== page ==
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Putin looks set to run for president in 2024 and there’s no opposition


MOSCOW, RUSSIA – SEPTEMBER 9: (RUSSIA OUT) Russian President Vladimir Putin delivers a speech during the concert marking the City Day on September 9, 2023 in Moscow, Russia. Putin and Moscow’s Mayor Sobyanin, who is expected to be re-elected this week took part in the festive events. (Photo by Contributor/Getty Images)

Contributor | Getty Images News | Getty Images

Russian President Vladimir Putin has reportedly decided to run in the March 2024 presidential election and he’s likely to win another six-year term in office, essentially because there’s no one that can oppose him.

The Kremlin continues to refuse to confirm that Putin, 71, is set to run when the vote is held in March next year but six unnamed sources close to the Kremlin told Reuters that Putin is ready to run again.

With little to no political opposition in Russia — given that prominent Putin critics have fled the country or been systematically jailed by the Russian authorities — it’s likely that Putin will be in office until at least 2030, and could continue his tenure until 2036.

Analysts say that the bitter truth in modern Russia is that there is no one who can oppose Putin, for now.

“No open public politics exists so there is no possibility for independence, and political and civic activity is immediately crushed,” Vladimir Milov, a Russian politician who once worked under Putin but now counts himself as part of the opposition movement living abroad, told CNBC.

“We have court sentences right now, with people given prison terms for ‘engagement in extremist activities’ like criticizing the policies of the government. So criticizing government policies is officially a punishable crime, punishable with real prison. So don’t expect any normal, Western style politics. Forget it,” he said.

In this pool image distributed by Sputnik agency, Russia’s President Vladimir Putin attends a meeting with the regional head of Inigushetia in Moscow’s Kremlin, on August 15, 2023.

Alexander Kazakov | AFP | Getty Images

The Kremlin has been keen to stress that political pluralism does exist in Russia and the Kremlin’s Press Secretary Dmitry Peskov has previously told CNBC that “in Russia there are politicians with different views and positions,” when asked if the Kremlin tolerated any opponents of Putin.

Even the Kremlin expects Putin to win any election hands down. In September, Press Secretary Peskov said in September that if Putin did decide to run in the 2024 presidential election, “then it is obvious that there can be no real competition for the president at this current stage.”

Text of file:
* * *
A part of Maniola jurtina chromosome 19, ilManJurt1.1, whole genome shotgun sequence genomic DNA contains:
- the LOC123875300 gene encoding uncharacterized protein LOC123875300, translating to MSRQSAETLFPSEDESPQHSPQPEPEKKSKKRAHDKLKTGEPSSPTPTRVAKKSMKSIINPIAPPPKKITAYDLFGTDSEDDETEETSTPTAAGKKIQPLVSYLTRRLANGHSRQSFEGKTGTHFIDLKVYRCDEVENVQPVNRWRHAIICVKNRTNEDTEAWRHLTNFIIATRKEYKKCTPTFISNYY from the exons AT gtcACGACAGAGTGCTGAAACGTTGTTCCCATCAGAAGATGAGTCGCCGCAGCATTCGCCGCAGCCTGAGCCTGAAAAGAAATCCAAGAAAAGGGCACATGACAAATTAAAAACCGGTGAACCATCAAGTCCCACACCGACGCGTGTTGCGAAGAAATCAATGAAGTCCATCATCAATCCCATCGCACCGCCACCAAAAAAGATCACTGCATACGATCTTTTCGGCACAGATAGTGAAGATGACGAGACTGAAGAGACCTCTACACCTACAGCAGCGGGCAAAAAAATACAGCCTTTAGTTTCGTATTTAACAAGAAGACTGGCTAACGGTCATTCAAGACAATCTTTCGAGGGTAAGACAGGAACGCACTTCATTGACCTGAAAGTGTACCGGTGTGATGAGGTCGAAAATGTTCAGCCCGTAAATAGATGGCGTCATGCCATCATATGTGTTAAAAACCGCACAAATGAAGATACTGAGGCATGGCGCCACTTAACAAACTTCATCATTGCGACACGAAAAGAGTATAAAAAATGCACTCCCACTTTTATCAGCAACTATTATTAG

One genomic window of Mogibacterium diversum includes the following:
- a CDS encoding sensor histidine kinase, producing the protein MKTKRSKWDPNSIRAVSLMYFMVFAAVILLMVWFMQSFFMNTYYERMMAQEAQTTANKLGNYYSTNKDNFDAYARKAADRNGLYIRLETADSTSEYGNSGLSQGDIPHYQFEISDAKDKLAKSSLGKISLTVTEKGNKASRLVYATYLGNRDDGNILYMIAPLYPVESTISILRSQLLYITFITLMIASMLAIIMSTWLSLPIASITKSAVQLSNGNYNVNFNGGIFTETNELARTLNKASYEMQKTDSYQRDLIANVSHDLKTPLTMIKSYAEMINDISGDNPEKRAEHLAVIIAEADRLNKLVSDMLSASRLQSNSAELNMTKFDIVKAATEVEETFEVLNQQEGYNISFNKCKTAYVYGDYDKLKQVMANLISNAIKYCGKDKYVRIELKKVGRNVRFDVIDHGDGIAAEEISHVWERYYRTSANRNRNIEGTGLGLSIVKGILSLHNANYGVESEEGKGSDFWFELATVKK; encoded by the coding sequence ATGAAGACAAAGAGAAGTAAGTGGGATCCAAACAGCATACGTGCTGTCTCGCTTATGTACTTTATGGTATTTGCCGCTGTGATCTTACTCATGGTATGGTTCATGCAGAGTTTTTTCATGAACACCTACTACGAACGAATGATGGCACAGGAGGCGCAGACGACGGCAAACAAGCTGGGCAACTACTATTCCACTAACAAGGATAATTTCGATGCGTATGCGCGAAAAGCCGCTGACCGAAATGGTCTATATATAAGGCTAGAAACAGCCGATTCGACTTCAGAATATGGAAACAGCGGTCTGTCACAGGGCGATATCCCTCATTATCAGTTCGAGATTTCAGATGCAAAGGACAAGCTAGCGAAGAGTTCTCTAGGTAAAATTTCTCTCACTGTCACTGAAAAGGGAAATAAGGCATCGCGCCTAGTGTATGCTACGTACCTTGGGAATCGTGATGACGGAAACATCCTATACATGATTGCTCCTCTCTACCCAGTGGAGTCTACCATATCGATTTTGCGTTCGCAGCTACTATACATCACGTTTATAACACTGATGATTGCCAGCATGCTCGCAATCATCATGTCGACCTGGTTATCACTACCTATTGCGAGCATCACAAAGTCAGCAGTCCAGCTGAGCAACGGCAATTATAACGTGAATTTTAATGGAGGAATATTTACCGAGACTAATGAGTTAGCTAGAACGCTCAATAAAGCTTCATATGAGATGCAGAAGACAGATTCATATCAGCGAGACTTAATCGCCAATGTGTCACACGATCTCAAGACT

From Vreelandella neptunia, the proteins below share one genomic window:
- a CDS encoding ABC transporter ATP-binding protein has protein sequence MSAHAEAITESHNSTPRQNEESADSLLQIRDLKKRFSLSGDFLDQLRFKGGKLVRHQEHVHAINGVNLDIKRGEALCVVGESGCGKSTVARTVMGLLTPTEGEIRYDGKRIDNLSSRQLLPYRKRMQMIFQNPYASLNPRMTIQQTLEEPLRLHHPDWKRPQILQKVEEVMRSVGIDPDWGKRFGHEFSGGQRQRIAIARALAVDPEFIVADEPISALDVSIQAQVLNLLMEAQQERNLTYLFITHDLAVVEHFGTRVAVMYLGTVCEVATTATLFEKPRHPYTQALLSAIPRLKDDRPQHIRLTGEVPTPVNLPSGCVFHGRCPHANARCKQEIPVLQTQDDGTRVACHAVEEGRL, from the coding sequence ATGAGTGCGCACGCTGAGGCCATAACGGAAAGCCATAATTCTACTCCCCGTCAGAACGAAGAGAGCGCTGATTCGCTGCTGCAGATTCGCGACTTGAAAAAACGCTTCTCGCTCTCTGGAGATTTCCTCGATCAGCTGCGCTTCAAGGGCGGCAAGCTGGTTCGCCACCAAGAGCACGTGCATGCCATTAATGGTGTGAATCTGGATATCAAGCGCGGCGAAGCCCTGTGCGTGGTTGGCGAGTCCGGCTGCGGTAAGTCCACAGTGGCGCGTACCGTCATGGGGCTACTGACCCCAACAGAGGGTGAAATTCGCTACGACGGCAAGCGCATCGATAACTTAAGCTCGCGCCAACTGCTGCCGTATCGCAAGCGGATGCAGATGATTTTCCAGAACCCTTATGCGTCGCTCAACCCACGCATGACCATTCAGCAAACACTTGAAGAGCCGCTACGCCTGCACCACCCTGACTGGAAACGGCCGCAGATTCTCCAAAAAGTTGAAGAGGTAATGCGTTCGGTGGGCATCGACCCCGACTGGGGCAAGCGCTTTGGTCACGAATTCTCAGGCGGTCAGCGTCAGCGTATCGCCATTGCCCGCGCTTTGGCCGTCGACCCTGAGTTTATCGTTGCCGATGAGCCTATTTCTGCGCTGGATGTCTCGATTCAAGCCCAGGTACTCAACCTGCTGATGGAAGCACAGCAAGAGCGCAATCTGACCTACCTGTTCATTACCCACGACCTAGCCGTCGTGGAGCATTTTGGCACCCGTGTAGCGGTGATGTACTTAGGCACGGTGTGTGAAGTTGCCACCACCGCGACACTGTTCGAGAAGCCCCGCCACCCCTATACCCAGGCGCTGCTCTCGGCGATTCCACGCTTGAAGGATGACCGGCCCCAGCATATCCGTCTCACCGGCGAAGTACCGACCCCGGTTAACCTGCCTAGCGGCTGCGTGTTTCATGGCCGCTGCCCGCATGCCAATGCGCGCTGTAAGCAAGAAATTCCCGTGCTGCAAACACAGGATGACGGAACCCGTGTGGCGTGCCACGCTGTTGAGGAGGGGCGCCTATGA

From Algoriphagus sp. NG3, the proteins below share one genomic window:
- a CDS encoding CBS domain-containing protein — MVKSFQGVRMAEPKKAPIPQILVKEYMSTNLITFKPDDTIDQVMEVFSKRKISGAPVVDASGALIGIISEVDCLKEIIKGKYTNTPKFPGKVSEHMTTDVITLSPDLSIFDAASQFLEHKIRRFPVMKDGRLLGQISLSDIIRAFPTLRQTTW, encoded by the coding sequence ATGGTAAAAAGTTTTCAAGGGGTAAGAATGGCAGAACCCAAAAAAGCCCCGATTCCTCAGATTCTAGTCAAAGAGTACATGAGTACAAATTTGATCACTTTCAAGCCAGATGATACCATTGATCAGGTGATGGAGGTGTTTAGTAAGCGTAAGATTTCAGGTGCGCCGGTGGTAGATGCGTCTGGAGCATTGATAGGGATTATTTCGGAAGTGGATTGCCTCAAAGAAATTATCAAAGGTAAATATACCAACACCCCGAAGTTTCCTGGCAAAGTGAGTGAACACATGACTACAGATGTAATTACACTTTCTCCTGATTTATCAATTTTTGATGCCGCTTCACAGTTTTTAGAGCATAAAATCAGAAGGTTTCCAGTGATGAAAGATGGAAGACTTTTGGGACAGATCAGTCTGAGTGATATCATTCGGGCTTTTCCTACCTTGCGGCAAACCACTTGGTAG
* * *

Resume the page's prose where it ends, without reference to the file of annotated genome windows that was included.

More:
Russia still tries to maintain a guise of political pluralism but while there are, ostensibly, “opposition” parties in the country, they are seen as part of a “systemic opposition.” This means that registered political parties like the Communist Party, Liberal Democratic Party or A Just Russia — for Truth are theoretically part of the opposition but, in reality, they support the government and have acquiesced even more since Russia launched its full-scale invasion of Ukraine in Feb. 2022.

Russian opposition politician Alexei Navalny appears on a screen via video link from the IK-6 penal colony in the Vladimir region, during a court hearing to consider an appeal against his sentence in the criminal case on numerous charges, including the creation of an extremist organization, in Moscow, Russia September 26, 2023. 

Yulia Morozova | Reuters

In the meantime, prominent Russian opposition figures and Kremlin critics, with Alexei Navalny and Vladimir Kara-Murza just a few well-known names on an ever-growing list of opponents, have been jailed or have fled Russia due to political persecution.

Others have died in mysterious circumstances, such as Yevgeny Prigozhin, the leader of the Wagner Group of Russian mercenaries who was killed in a plane crash in August.

Analysts believe there’s a strong possibility that Prigozhin was assassinated following his prominent criticism of Russia’s military (and by default) its political leadership. The Kremlin vehemently denies any involvement in Prigozhin’s death and says investigations continue into the cause of the crash.

“The upcoming elections are not going to change anything,” said Sergei Medvedev, a noted Russian academic, historian and author.

“There is no political plurality in Russia, just think of countries like Iran and North Korea [where the situation is similar]. Inside the elites, there might be differences of opinion, but not really a difference of politics,” he told CNBC.